>for songs in parodies, but A! can't? Aren't parodies exempt to a certain
>extent from copyright laws as long as it's used 'solely for satirical
>purposes'?

Wierd Al pays the copyright-holders of the songs he parodies. The critical
item here is that if they just took the music, they'd be "just taking" the
music, and one is not allowed to directly copy part of a work for purposes
of parodying another part. [music == one part of a song; lyrics == other
part]

Robert Henney

unread,
Oct 1, 1993, 2:55:03 AM10/1/93
to
ata...@cats.ucsc.edu (Steve Miller) writes:

> In <289j3g$n...@louie.udel.edu> The Mystic Mongoose <R...@bilbo.baylor.edu.com
>

> >DYN: Rita has a
> >Furrball-esque notch in her left ear. This relationship theory is a
> >possibility.
>
> Aha! I knew it!

What a strange genericly passed trait.

Will Bell

unread,
Oct 2, 1993, 4:21:54 PM10/2/93
to
In a previous article, nich...@wam.umd.edu (Ronnie Simonds) wrote:
>
>Why can Weird Al Yankovic (to take a well known example) use the exact music
>for songs in parodies, but A! can't?

I am almost positive that Al secures permission from the people being
parodied before he does it. All his albums thank or acknowledge them.
How else could he get away with it? Most artists consider it an honor
to be Weird-Al-ized. :)

But that still doesn't explain why A doesn't use real songs. For examplem
I have never heard (in A or TTA) the correct version of Raymond Scott's
"Powerhouse". They always use a song that is "close" to it, which is
clearly meant to convey the same feeling as Powerhouse. I do wonder
why they don't use the real thing.

WBB
--
Will Bell -- be...@cs.tamu.edu -- Live from the heart of Scenic Central Texas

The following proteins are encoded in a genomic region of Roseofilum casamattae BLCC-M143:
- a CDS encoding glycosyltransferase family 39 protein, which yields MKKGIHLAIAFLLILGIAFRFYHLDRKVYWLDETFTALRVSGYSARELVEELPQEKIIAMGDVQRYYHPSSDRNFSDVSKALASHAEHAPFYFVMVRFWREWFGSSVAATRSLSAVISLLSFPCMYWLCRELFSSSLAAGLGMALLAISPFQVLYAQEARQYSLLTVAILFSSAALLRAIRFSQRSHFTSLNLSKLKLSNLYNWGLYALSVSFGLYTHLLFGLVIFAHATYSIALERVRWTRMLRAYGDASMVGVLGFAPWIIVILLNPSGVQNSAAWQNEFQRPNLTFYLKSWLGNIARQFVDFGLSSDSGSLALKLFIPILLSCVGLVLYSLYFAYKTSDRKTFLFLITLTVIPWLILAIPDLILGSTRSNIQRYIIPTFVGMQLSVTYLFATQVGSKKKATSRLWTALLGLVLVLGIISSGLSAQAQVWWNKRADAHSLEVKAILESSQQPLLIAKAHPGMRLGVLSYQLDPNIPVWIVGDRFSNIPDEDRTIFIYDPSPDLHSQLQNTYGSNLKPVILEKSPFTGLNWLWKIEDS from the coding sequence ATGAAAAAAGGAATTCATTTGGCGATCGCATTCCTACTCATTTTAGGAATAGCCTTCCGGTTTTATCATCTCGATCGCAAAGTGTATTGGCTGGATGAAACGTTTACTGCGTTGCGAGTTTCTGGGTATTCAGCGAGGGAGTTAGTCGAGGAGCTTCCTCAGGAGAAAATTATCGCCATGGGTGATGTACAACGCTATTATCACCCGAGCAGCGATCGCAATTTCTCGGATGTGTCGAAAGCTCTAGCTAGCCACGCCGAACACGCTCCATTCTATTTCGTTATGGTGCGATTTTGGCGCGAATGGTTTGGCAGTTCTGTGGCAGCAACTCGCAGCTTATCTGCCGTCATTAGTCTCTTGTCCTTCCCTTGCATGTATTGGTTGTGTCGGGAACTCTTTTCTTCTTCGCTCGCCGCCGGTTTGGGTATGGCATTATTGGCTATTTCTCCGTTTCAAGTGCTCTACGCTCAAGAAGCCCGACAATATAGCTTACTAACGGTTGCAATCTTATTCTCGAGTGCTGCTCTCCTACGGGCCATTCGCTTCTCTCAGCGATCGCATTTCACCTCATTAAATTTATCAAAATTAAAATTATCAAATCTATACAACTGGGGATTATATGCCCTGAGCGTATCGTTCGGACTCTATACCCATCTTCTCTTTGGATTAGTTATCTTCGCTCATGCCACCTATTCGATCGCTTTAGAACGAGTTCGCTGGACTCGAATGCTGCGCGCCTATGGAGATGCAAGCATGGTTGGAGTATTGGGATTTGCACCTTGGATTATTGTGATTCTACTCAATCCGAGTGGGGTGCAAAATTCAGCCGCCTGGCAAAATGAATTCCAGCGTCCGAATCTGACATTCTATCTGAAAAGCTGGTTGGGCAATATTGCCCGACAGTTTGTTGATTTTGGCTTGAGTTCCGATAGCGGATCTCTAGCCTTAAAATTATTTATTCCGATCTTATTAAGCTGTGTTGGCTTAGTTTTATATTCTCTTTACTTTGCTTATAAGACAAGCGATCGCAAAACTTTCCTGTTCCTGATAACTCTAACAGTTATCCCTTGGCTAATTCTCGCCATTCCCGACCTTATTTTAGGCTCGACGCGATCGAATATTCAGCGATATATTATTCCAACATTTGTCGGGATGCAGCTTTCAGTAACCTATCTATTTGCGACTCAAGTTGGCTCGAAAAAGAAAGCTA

"I can't believe you guys are looking for character development in three
characters whose near-first words were 'Boingee, boingee, boingee!'" -D. McBride

The Mystic Mongoose

unread,
Oct 2, 1993, 4:51:46 PM10/2/93
to
In article <28hrur$h...@cville-srv.wam.umd.edu> Ronnie Simonds,

nich...@wam.umd.edu writes:
>The Mystic Mongoose <R...@bilbo.baylor.edu.coming.soon> writes:
No I didn't! Trevor Wagler did. I don't know why he quoted my .sig,
tho...

>>Each of the songs is a
>>direct parody of one of the songs from the play, and while the tunes
are not
>>direct rip-offs (for copyright reasons), there are enough rhythmic and
>>textual similarities to draw connections.

>Why can Weird Al Yankovic (to take a well known example) use the exact
music

>for songs in parodies, but A! can't? Aren't parodies exempt to a certain
>extent from copyright laws as long as it's used 'solely for satirical
>purposes'?

Nay. WAY gets permission from artists before parodizing their songs. If
your local morning show does a parody, I think that is legal, but people
*buy* WAY tapes. That's a source of revenue, and Al therefore has to get
permission.

T. Erik Browne

unread,
Oct 2, 1993, 5:58:01 PM10/2/93
to
In article <28knt2$j...@TAMUTS.TAMU.EDU> be...@cs.tamu.edu (Will Bell) writes:
>
>But that still doesn't explain why A doesn't use real songs. For examplem